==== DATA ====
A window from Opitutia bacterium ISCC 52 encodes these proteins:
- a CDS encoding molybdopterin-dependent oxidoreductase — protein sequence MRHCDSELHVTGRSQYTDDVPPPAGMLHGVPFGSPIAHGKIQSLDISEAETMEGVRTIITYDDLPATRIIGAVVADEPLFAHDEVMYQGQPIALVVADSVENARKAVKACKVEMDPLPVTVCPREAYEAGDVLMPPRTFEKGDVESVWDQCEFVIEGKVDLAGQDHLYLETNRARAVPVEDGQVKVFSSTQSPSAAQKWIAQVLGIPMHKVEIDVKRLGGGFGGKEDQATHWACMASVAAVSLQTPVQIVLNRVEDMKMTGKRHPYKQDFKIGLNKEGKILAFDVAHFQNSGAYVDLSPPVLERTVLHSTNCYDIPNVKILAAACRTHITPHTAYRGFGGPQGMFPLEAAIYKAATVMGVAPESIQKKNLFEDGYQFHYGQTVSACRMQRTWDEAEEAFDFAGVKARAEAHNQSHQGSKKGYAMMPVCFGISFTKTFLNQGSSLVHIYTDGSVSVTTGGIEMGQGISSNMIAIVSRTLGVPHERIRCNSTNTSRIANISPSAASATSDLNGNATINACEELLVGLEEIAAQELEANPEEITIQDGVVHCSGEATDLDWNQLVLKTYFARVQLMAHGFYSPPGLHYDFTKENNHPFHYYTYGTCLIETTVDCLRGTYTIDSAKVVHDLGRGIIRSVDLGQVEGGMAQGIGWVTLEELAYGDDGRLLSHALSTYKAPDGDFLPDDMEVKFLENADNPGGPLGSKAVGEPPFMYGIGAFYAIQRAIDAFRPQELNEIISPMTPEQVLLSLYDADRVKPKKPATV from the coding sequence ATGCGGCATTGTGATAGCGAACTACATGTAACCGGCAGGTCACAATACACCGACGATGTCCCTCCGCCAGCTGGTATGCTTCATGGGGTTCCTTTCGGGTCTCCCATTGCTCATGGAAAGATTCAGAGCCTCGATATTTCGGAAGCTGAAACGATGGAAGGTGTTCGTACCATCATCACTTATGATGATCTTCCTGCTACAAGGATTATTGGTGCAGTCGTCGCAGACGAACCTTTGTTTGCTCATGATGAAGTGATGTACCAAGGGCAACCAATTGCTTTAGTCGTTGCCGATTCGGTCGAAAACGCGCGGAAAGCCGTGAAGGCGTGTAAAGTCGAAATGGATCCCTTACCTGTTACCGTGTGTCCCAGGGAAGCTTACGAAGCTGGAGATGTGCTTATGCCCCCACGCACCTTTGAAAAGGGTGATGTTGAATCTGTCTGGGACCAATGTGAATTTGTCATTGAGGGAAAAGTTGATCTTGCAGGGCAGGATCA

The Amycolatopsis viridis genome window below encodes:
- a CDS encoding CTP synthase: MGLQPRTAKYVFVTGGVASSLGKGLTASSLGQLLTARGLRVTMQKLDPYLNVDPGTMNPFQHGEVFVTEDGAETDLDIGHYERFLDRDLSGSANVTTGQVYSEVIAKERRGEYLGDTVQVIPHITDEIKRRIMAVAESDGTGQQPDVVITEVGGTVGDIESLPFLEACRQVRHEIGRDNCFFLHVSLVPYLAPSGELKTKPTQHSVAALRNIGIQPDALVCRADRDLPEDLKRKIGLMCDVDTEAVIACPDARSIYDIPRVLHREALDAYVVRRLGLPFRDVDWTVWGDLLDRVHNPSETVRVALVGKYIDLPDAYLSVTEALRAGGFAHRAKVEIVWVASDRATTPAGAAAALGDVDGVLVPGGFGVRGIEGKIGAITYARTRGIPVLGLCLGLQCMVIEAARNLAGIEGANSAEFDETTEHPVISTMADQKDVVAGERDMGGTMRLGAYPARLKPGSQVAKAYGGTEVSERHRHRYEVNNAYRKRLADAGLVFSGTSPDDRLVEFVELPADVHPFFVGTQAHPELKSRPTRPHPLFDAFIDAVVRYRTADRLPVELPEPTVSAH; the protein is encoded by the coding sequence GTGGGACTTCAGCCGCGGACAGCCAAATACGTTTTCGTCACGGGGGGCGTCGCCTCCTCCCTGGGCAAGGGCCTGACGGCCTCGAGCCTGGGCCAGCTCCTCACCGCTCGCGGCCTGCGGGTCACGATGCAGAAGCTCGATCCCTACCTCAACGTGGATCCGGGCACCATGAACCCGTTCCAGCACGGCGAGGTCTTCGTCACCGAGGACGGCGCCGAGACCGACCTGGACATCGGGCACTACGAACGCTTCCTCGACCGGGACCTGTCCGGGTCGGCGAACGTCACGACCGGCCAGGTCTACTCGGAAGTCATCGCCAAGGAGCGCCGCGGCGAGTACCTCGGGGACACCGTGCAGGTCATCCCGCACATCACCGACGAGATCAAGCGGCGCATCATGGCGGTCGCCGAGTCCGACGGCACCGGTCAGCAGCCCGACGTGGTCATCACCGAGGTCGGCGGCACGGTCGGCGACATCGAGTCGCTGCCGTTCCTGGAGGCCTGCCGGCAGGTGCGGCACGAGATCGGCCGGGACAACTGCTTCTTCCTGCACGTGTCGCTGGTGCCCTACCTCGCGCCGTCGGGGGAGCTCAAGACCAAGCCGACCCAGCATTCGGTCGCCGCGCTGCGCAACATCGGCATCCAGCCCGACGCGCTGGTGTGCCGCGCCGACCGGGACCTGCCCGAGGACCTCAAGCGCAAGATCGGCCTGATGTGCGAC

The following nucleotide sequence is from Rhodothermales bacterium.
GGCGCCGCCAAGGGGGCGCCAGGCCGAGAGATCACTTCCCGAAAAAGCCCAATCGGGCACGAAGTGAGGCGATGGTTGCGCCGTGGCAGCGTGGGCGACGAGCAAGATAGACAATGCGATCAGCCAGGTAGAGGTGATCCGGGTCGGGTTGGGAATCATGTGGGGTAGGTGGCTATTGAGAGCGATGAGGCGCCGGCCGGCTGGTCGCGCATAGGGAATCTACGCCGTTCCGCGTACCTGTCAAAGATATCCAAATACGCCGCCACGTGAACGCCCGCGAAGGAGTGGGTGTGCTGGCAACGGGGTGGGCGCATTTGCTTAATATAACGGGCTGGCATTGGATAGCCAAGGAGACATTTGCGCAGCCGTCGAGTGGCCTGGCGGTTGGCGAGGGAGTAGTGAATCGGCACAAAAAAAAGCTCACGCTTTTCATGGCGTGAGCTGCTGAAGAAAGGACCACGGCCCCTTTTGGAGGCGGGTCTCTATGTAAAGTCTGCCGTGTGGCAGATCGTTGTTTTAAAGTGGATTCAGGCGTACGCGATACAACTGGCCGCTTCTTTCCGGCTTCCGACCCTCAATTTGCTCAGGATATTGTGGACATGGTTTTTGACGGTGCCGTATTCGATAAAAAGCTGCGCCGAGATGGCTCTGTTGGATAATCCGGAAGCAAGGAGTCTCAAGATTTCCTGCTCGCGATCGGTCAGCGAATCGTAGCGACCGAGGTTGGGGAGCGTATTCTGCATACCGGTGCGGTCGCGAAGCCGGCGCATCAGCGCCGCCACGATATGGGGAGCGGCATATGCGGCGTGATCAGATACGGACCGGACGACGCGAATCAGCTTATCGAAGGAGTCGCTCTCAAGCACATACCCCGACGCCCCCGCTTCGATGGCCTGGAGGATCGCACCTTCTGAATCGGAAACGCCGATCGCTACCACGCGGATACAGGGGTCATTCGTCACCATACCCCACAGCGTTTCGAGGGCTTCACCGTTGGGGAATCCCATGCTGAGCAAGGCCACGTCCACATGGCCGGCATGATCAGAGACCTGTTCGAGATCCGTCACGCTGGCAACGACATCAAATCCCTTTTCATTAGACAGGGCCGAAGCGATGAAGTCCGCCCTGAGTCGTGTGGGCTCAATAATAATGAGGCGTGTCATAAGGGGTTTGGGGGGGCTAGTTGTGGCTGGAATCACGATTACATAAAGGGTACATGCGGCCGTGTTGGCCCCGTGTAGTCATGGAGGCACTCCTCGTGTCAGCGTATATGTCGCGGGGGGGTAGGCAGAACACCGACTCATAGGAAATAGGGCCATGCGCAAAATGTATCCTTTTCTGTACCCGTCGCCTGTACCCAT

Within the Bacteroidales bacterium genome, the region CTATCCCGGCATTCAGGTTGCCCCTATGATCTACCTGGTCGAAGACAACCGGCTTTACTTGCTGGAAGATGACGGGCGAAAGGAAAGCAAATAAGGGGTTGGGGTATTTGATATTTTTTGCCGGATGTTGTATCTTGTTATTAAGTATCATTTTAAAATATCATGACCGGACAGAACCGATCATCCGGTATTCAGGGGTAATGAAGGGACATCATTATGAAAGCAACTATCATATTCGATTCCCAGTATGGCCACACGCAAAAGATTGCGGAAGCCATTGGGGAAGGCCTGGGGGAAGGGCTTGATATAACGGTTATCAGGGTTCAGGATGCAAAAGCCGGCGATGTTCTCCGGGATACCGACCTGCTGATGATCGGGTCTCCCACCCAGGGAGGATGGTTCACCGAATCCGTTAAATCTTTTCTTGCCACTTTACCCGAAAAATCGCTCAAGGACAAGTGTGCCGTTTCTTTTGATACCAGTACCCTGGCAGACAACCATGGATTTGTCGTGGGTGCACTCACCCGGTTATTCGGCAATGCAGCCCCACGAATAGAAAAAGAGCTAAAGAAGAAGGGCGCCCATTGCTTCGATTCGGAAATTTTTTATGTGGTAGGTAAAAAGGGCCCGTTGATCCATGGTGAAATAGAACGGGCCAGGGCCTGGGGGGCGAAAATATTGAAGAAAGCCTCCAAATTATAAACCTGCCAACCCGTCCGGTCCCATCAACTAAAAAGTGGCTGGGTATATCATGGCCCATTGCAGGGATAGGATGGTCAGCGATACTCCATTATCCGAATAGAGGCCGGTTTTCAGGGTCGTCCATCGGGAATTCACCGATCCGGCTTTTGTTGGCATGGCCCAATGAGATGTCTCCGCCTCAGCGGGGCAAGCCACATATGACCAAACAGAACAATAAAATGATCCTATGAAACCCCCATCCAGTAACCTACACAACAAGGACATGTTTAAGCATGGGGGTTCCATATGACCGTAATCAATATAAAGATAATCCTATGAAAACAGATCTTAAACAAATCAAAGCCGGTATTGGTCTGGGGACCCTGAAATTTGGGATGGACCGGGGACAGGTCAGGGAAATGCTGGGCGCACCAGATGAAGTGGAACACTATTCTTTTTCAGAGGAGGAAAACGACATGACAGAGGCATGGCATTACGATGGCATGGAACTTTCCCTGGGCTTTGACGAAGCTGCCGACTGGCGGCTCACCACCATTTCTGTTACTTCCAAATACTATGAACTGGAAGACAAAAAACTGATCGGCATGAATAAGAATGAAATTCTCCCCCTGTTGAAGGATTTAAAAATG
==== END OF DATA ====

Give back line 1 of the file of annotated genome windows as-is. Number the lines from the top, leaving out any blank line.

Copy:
A window from Opitutia bacterium ISCC 52 encodes these proteins: